“I really hope so. For England we’ve been talking the talk for a number of years now, and the belief in this squad has been inspiring.”
What does it mean to you?
“I’ve been at it for almost 20 years now, and to be able to achieve it in my fifth Commonwealth Games. It’s definitely been eluding me, I’ve always dreamed that we can go all the way and I think you have to as a sportsperson, and that’s why it’s so gutting when you don’t walk away with your achievements.
We’ve always had the skill and the talent, but it’s knowing how to win, knowing how to grind out those games, knowing how to play the clock as well and play that score board. I think that’s we’ve really learned over a number of these matches, playing smart netball and playing as a team, and making sure we’re all on the same page.”
Are you going to another World Cup?
“Absolutely. It’s Liverpool. The body feels great. I’ve obviously got a long season ahead of me with Sunshine Coast Lightning, back into the international program, build up for a home World Cup next year and just really see how the body is going and take it year by year.”
You have great support here in Australia
“I’ve really appreciated the support that I’ve had this week, and when I walk out the cheers that I get. I’m a Queensland girl based on the Sunshine Coast, and I hope they will get behind us too.”
Has playing in the Suncorp Super Netball competition helped?
“I think it’s had a tremendous impact. Before we’ve had the skill and the talent, but we just haven’t had mental belief and be able to grind out games week in, week out. The games are so tough playing in the Suncorp Super Netball (SSN), and I think it’s given us the experience that we’ve been able to share with the new ones coming in and they know what it takes.”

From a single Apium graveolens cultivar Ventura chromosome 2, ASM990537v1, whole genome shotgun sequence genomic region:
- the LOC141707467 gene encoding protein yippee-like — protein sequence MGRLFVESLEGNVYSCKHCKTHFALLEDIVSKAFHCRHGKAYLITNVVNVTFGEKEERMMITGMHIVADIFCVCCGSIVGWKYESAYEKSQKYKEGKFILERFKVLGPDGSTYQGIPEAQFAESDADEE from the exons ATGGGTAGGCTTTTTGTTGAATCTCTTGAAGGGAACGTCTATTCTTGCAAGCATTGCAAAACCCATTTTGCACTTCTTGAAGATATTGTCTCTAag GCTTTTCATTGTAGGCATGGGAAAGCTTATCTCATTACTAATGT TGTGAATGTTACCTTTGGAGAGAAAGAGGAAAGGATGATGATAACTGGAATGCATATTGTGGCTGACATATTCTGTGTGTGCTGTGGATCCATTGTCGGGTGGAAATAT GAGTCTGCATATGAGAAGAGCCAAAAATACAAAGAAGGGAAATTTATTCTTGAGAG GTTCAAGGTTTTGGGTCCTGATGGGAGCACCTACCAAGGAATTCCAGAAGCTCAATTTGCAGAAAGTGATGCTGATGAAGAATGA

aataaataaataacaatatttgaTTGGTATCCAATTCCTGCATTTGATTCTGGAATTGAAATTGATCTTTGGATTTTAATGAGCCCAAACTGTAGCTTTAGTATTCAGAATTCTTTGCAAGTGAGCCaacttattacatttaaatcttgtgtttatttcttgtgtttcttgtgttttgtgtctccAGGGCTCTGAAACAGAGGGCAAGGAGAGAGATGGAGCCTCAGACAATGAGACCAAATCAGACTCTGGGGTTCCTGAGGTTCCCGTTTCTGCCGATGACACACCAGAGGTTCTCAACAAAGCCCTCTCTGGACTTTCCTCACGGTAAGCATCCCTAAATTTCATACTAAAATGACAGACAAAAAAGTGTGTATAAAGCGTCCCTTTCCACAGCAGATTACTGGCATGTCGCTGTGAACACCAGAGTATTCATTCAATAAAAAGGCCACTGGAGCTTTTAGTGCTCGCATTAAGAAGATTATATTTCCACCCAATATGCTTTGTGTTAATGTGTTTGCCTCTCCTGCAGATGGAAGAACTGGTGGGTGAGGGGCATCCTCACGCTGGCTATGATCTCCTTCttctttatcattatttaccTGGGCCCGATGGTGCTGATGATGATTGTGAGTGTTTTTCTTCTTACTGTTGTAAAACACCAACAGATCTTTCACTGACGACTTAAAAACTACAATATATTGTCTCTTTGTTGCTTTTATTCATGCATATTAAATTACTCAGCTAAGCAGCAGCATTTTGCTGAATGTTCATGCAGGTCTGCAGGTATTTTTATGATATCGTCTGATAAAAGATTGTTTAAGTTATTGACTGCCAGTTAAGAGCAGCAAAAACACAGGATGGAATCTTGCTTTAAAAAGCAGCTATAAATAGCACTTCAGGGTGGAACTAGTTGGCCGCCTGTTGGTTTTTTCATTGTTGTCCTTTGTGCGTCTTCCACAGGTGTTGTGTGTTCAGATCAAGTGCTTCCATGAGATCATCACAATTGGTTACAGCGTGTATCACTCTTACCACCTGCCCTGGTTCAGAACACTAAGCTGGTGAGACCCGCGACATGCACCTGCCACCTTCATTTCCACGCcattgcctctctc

Are you prepared for the Aussie backlash – why are we letting so many import players in to SSN?
“I think the Aussies aren’t so narrow minded. They want to make sure world netball is improving. They want to be the best, and for them to be the best they’ve got to play the best. I think they will still keep welcoming people in from all over the world, whether it’s England, Jamaica, South Africa, if it lifts their standard of play it will put netball in Australia in good hands as well.”
Does it give you confidence shifting different goal shooters on to you?
“I do like it, I like a challenge as well. Caity Thwaites has obviously been in outstanding form throughout this competition, so it’s nice to have a little battle against her and then playing against my club side of Steph Wood and Caitlin Bassett. Hopefully I’ll be able to have the last word over them for this season as well. The thing I love playing about goal keeper is the challenge these goal shooters impose on me.”